This big, wonderful family had to start somewhere and with someone. Long before Cheryl and Carole knew one another, Cheryl started the family be choosing Andy to be her son.
ANDY"Andy is one great guy!"
At six years old, Andy was attending the school where Cheryl was the Speech and Language Specialist. He had lost his foster home placement and was going to be sent to a state hospital. Andy had spent his entire young life moving from one foster home to another, 11 in total. Cheryl knew he deserved a home and a family; she offered to take care for him until another foster home could be found. Time went by, no home was found and Cheryl decided to adopt him.
Andy is the oldest child in the Kohler-Crowe family. He was born with a very small skull (microcephaly) that wouldn't allow his brain to grow. He has a seizure disorder, is visually impaired and developmentally disabled. He is also a 23 year survivor of metastatic testicular cancer.
Andy is a hard worker and one of the happiest people you will ever meet. He works at WATCH and participates in Hi-Gear. He loves sports and enjoys many Special Olympic events.
"Geoff keeps us on our toes and makes us smile everyday!" GEOFFREY
Geoff was just nine months old when Carole and her husband, at the time, adopted him. They wanted a young child who might not otherwise have a chance to belong to a forever family. Not only was Geoffrey bi-racial, but he was born to parents who were both patients in a state hospital. As a baby and toddler, he reached developmental milestones slowly. He did not bond easily. He had disturbed sleeping patterns as well as eating problems.
As he grew older his difficulties escalated. He raged when frustrated and was inconsolable when upset. His out of control behavior eventually became impossible to handle at home and Geoff lived for some years in residential care facilities, including a state hospital.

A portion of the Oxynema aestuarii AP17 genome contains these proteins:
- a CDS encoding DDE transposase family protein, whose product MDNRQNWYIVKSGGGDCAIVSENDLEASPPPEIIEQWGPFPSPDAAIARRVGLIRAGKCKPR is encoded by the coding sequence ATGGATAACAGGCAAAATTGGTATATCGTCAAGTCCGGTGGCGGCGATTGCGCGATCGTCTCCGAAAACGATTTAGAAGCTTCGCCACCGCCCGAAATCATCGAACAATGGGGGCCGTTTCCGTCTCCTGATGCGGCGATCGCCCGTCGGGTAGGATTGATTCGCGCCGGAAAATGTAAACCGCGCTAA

Geoff has been home for more than 11 years. Having atypical psychosis, depression and developmental disabilities combine to make his life a constant challenge. His medication regimen allows him to function. He is able to express his quirky sense of humor and his love for his family. He attends the WATCH program and participates in Hi-Gear . The combination of family, small town, psychiatrist and specialized programs offer Geoffrey the best chance for security and happiness he has ever had.
BRIANNE "Brianne delights in telling everyone about her great family!"
Brianne was the first child placed in the Kohler-Crowe's group home. She was removed from her biological parents because of allegations of physical and emotional abuse, domestic violence and drug use in the home. Due to her inability to protect herself, she had become an easy target and scapegoat for most of her original nuclear family. Brianne has cerebral palsy with spastic quadriplegia as well as developmental learning disabilities and mental health issues.
Although she was nine years old when she came to the group home, Brianne weighed only 35 pounds and wore toddler sized clothing. She was unable to support her own weight and was using an umbrella stroller for mobility.
Brianne's adoption changed the course of her life. She moved from being a victim, to being a self-assured, personable young woman. Even though she has limited use of her arms and hands, she is a productive worker at WATCH. She enjoys taking part in Hi-Gear activities and loves to race at Special Olympics. Music is her passion and the Back Street Boys make her positively giddy!
"Gina's smile sends rays of joy to those around her!" GINA
Gina was born a beautiful, normal baby. At only a few months old, she was removed from her family for allegedly being left alone for long periods. At her biological mother's insistence, Gina was removed from a foster home and placed with a relative. During this placement, Gina was given repeated dosages of PCP via her formula. At five months old, she began a neurological decline that continues to this day.